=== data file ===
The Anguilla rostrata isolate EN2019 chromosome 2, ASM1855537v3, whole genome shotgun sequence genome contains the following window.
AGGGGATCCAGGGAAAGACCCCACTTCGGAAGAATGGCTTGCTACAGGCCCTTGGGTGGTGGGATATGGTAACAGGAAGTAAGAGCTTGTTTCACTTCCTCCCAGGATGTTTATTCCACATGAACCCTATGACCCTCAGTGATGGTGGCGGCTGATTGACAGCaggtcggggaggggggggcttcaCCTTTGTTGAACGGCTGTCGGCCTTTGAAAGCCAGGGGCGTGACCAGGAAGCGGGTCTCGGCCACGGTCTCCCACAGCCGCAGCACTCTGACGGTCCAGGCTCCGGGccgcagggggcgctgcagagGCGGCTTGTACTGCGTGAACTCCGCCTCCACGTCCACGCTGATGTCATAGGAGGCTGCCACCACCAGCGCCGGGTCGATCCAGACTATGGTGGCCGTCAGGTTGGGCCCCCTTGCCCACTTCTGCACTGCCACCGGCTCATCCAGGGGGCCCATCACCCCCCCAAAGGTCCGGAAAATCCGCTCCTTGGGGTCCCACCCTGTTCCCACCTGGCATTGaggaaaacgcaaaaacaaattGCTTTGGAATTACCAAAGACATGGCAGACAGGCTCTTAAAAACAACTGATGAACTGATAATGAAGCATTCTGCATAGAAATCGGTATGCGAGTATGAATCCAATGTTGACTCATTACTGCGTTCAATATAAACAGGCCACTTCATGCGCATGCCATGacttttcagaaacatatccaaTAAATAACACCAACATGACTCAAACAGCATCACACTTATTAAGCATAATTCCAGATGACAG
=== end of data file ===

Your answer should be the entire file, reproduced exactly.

The Anguilla rostrata isolate EN2019 chromosome 2, ASM1855537v3, whole genome shotgun sequence genome contains the following window.
AGGGGATCCAGGGAAAGACCCCACTTCGGAAGAATGGCTTGCTACAGGCCCTTGGGTGGTGGGATATGGTAACAGGAAGTAAGAGCTTGTTTCACTTCCTCCCAGGATGTTTATTCCACATGAACCCTATGACCCTCAGTGATGGTGGCGGCTGATTGACAGCaggtcggggaggggggggcttcaCCTTTGTTGAACGGCTGTCGGCCTTTGAAAGCCAGGGGCGTGACCAGGAAGCGGGTCTCGGCCACGGTCTCCCACAGCCGCAGCACTCTGACGGTCCAGGCTCCGGGccgcagggggcgctgcagagGCGGCTTGTACTGCGTGAACTCCGCCTCCACGTCCACGCTGATGTCATAGGAGGCTGCCACCACCAGCGCCGGGTCGATCCAGACTATGGTGGCCGTCAGGTTGGGCCCCCTTGCCCACTTCTGCACTGCCACCGGCTCATCCAGGGGGCCCATCACCCCCCCAAAGGTCCGGAAAATCCGCTCCTTGGGGTCCCACCCTGTTCCCACCTGGCATTGaggaaaacgcaaaaacaaattGCTTTGGAATTACCAAAGACATGGCAGACAGGCTCTTAAAAACAACTGATGAACTGATAATGAAGCATTCTGCATAGAAATCGGTATGCGAGTATGAATCCAATGTTGACTCATTACTGCGTTCAATATAAACAGGCCACTTCATGCGCATGCCATGacttttcagaaacatatccaaTAAATAACACCAACATGACTCAAACAGCATCACACTTATTAAGCATAATTCCAGATGACAG